From entertainment to citizenship: A comparative study of the political uses of popular culture by first-time voters

Martin Scott, John Street, Sanna Inthorn

Research output: Contribution to journalArticlepeer-review

6 Citations (Scopus)


This article investigates the extent to which young people use different forms of popular culture to express and make sense of their relationship to politics. We look closely at young people's interpretation of popular culture in order to find out whether, and if so how, it plays a political role, using focus groups and interviews with first-time voters in the UK. We adapt the theoretical framework and method used by David Buckingham in his study of the relationship between news media and youth citizenship. While Buckingham concludes that the nature of news media systematically alienates and excludes substantial sectors of the audience, we find that popular culture offers young people a range of often salient ways of expressing and making sense of their relationship to politics.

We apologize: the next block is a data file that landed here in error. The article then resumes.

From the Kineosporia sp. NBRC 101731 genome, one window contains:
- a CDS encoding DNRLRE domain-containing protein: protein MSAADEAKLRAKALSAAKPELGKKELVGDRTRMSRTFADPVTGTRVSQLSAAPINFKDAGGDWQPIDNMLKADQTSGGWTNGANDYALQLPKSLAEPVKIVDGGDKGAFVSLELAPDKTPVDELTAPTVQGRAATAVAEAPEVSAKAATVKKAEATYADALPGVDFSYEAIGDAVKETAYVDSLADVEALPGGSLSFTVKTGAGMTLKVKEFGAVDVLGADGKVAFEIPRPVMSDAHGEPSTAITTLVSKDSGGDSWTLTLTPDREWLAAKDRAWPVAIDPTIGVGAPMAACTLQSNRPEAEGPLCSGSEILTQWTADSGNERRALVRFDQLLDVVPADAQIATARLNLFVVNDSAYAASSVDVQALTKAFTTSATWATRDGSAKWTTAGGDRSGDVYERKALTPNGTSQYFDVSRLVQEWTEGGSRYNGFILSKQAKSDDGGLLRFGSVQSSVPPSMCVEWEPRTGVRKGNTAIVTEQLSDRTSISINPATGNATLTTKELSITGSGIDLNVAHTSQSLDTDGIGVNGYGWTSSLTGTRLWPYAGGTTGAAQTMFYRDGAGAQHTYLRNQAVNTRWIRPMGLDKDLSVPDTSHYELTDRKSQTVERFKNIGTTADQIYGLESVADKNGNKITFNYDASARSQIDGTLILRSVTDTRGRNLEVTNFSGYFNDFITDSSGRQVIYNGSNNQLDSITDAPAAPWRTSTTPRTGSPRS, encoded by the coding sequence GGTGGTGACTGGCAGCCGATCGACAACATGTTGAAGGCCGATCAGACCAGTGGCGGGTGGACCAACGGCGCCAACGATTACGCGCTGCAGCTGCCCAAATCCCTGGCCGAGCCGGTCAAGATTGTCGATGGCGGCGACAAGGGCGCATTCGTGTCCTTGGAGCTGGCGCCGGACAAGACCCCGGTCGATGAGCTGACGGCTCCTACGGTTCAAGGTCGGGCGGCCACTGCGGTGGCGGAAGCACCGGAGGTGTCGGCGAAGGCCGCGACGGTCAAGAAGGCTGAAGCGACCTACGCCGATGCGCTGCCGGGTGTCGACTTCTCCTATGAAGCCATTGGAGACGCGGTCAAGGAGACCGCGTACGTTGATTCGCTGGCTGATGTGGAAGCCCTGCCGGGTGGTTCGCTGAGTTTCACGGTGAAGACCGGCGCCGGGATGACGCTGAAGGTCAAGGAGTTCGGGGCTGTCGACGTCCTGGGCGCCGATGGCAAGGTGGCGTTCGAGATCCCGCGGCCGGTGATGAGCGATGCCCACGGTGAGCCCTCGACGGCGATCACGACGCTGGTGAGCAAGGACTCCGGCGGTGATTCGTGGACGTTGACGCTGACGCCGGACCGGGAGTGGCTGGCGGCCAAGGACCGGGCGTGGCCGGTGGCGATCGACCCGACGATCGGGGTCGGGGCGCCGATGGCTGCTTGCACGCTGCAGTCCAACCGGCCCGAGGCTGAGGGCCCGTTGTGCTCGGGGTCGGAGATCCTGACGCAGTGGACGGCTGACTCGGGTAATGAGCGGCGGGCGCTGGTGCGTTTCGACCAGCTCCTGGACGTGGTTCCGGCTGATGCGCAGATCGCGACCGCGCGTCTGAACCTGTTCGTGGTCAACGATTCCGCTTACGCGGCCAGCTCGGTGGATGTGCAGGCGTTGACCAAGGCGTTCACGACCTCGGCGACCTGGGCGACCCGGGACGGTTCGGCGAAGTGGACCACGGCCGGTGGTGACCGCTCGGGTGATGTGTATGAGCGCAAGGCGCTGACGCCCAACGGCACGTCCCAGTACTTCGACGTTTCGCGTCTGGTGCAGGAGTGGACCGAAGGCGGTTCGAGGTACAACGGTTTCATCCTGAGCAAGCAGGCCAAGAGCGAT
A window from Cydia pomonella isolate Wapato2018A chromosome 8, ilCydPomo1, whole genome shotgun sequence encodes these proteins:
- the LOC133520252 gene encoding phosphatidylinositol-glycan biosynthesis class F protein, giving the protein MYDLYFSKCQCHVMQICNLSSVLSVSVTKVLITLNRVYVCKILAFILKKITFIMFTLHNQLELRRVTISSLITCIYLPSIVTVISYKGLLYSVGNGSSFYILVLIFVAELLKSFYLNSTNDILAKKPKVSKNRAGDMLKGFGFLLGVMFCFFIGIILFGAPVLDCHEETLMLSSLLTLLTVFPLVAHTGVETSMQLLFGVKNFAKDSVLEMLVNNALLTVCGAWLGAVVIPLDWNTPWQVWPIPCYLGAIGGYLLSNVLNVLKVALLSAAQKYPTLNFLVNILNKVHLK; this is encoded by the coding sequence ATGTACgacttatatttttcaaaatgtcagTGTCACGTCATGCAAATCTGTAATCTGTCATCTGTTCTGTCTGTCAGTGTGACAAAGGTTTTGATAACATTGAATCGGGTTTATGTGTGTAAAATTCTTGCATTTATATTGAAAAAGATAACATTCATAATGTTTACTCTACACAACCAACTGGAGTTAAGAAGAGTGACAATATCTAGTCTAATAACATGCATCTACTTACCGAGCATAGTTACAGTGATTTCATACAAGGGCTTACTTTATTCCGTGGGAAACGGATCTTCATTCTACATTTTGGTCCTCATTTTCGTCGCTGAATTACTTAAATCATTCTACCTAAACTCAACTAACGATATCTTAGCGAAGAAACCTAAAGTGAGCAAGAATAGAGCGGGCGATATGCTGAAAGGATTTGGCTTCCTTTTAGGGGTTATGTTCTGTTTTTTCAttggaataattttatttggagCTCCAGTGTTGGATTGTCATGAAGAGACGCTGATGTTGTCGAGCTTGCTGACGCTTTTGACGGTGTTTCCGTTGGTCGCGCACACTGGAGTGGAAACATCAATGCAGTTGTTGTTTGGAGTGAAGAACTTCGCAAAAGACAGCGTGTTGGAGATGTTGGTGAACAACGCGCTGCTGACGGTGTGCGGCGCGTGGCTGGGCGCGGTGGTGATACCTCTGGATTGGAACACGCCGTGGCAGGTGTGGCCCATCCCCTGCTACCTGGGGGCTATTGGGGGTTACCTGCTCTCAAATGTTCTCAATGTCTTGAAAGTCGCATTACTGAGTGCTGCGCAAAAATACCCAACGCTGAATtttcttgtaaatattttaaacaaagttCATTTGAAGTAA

Original languageEnglish
Pages (from-to)499-514
Number of pages16
JournalInternational Journal of Cultural Studies
Issue number5
Early online date8 Apr 2011
Publication statusPublished - Sep 2011

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